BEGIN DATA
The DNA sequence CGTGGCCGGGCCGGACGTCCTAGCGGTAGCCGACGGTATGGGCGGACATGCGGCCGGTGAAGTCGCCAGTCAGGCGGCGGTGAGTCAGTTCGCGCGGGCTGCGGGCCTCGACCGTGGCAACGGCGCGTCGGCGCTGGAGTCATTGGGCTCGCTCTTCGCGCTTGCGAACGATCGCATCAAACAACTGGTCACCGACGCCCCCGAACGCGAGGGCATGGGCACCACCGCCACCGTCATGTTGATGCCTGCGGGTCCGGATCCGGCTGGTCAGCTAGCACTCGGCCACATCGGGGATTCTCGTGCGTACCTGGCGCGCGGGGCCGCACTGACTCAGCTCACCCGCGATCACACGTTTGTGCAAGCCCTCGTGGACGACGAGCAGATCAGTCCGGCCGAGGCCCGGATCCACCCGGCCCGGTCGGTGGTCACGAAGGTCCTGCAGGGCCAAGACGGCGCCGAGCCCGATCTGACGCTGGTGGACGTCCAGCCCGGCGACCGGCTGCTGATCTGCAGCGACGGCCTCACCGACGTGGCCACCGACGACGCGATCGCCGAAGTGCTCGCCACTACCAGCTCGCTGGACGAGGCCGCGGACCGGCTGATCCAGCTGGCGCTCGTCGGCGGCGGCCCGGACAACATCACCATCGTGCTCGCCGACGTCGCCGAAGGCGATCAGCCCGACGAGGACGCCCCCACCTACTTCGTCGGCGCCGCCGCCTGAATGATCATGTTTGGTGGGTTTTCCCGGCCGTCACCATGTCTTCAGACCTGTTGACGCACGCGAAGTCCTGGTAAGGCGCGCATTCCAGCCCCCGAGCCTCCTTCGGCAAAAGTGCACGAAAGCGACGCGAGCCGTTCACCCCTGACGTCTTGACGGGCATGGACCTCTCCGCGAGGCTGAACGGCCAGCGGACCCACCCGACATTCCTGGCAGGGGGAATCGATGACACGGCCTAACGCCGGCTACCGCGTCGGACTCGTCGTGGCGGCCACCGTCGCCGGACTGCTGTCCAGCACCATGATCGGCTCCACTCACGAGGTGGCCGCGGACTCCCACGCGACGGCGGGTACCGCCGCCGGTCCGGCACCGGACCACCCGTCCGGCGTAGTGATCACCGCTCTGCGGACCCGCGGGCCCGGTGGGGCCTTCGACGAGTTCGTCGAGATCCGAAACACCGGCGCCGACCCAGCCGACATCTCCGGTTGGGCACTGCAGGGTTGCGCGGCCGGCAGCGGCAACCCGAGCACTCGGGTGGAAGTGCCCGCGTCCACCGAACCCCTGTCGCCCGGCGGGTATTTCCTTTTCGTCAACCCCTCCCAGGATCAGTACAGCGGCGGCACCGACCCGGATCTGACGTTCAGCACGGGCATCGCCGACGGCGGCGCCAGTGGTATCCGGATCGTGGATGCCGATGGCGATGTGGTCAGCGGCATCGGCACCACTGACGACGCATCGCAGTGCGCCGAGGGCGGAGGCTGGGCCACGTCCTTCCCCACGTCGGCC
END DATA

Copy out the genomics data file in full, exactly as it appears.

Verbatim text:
The DNA sequence CGTGGCCGGGCCGGACGTCCTAGCGGTAGCCGACGGTATGGGCGGACATGCGGCCGGTGAAGTCGCCAGTCAGGCGGCGGTGAGTCAGTTCGCGCGGGCTGCGGGCCTCGACCGTGGCAACGGCGCGTCGGCGCTGGAGTCATTGGGCTCGCTCTTCGCGCTTGCGAACGATCGCATCAAACAACTGGTCACCGACGCCCCCGAACGCGAGGGCATGGGCACCACCGCCACCGTCATGTTGATGCCTGCGGGTCCGGATCCGGCTGGTCAGCTAGCACTCGGCCACATCGGGGATTCTCGTGCGTACCTGGCGCGCGGGGCCGCACTGACTCAGCTCACCCGCGATCACACGTTTGTGCAAGCCCTCGTGGACGACGAGCAGATCAGTCCGGCCGAGGCCCGGATCCACCCGGCCCGGTCGGTGGTCACGAAGGTCCTGCAGGGCCAAGACGGCGCCGAGCCCGATCTGACGCTGGTGGACGTCCAGCCCGGCGACCGGCTGCTGATCTGCAGCGACGGCCTCACCGACGTGGCCACCGACGACGCGATCGCCGAAGTGCTCGCCACTACCAGCTCGCTGGACGAGGCCGCGGACCGGCTGATCCAGCTGGCGCTCGTCGGCGGCGGCCCGGACAACATCACCATCGTGCTCGCCGACGTCGCCGAAGGCGATCAGCCCGACGAGGACGCCCCCACCTACTTCGTCGGCGCCGCCGCCTGAATGATCATGTTTGGTGGGTTTTCCCGGCCGTCACCATGTCTTCAGACCTGTTGACGCACGCGAAGTCCTGGTAAGGCGCGCATTCCAGCCCCCGAGCCTCCTTCGGCAAAAGTGCACGAAAGCGACGCGAGCCGTTCACCCCTGACGTCTTGACGGGCATGGACCTCTCCGCGAGGCTGAACGGCCAGCGGACCCACCCGACATTCCTGGCAGGGGGAATCGATGACACGGCCTAACGCCGGCTACCGCGTCGGACTCGTCGTGGCGGCCACCGTCGCCGGACTGCTGTCCAGCACCATGATCGGCTCCACTCACGAGGTGGCCGCGGACTCCCACGCGACGGCGGGTACCGCCGCCGGTCCGGCACCGGACCACCCGTCCGGCGTAGTGATCACCGCTCTGCGGACCCGCGGGCCCGGTGGGGCCTTCGACGAGTTCGTCGAGATCCGAAACACCGGCGCCGACCCAGCCGACATCTCCGGTTGGGCACTGCAGGGTTGCGCGGCCGGCAGCGGCAACCCGAGCACTCGGGTGGAAGTGCCCGCGTCCACCGAACCCCTGTCGCCCGGCGGGTATTTCCTTTTCGTCAACCCCTCCCAGGATCAGTACAGCGGCGGCACCGACCCGGATCTGACGTTCAGCACGGGCATCGCCGACGGCGGCGCCAGTGGTATCCGGATCGTGGATGCCGATGGCGATGTGGTCAGCGGCATCGGCACCACTGACGACGCATCGCAGTGCGCCGAGGGCGGAGGCTGGGCCACGTCCTTCCCCACGTCGGCC